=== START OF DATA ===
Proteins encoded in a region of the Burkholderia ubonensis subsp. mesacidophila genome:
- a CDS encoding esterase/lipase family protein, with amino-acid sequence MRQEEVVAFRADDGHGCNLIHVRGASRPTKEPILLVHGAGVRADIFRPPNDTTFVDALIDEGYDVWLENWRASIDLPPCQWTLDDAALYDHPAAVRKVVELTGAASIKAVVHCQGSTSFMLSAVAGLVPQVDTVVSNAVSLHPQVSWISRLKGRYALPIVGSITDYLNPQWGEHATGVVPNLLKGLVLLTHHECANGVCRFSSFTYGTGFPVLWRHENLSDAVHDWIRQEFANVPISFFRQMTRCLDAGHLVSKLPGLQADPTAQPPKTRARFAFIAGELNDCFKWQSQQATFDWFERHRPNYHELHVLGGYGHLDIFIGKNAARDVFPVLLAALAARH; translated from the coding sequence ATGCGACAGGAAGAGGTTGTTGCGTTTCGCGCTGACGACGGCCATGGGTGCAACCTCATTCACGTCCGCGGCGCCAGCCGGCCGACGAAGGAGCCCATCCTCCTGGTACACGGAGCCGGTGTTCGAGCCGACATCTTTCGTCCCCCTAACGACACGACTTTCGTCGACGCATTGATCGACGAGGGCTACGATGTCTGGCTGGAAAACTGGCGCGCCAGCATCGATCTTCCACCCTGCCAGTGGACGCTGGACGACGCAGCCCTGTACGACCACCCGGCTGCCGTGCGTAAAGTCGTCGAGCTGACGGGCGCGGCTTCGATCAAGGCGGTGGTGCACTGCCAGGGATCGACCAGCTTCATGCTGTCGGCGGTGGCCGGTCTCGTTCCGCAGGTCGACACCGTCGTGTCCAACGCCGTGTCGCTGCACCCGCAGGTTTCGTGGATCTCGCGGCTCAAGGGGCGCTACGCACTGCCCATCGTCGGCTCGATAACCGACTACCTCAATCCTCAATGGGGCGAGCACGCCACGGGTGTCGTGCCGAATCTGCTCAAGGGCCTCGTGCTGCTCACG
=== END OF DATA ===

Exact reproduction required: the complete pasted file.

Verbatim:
Proteins encoded in a region of the Burkholderia ubonensis subsp. mesacidophila genome:
- a CDS encoding esterase/lipase family protein, with amino-acid sequence MRQEEVVAFRADDGHGCNLIHVRGASRPTKEPILLVHGAGVRADIFRPPNDTTFVDALIDEGYDVWLENWRASIDLPPCQWTLDDAALYDHPAAVRKVVELTGAASIKAVVHCQGSTSFMLSAVAGLVPQVDTVVSNAVSLHPQVSWISRLKGRYALPIVGSITDYLNPQWGEHATGVVPNLLKGLVLLTHHECANGVCRFSSFTYGTGFPVLWRHENLSDAVHDWIRQEFANVPISFFRQMTRCLDAGHLVSKLPGLQADPTAQPPKTRARFAFIAGELNDCFKWQSQQATFDWFERHRPNYHELHVLGGYGHLDIFIGKNAARDVFPVLLAALAARH; translated from the coding sequence ATGCGACAGGAAGAGGTTGTTGCGTTTCGCGCTGACGACGGCCATGGGTGCAACCTCATTCACGTCCGCGGCGCCAGCCGGCCGACGAAGGAGCCCATCCTCCTGGTACACGGAGCCGGTGTTCGAGCCGACATCTTTCGTCCCCCTAACGACACGACTTTCGTCGACGCATTGATCGACGAGGGCTACGATGTCTGGCTGGAAAACTGGCGCGCCAGCATCGATCTTCCACCCTGCCAGTGGACGCTGGACGACGCAGCCCTGTACGACCACCCGGCTGCCGTGCGTAAAGTCGTCGAGCTGACGGGCGCGGCTTCGATCAAGGCGGTGGTGCACTGCCAGGGATCGACCAGCTTCATGCTGTCGGCGGTGGCCGGTCTCGTTCCGCAGGTCGACACCGTCGTGTCCAACGCCGTGTCGCTGCACCCGCAGGTTTCGTGGATCTCGCGGCTCAAGGGGCGCTACGCACTGCCCATCGTCGGCTCGATAACCGACTACCTCAATCCTCAATGGGGCGAGCACGCCACGGGTGTCGTGCCGAATCTGCTCAAGGGCCTCGTGCTGCTCACG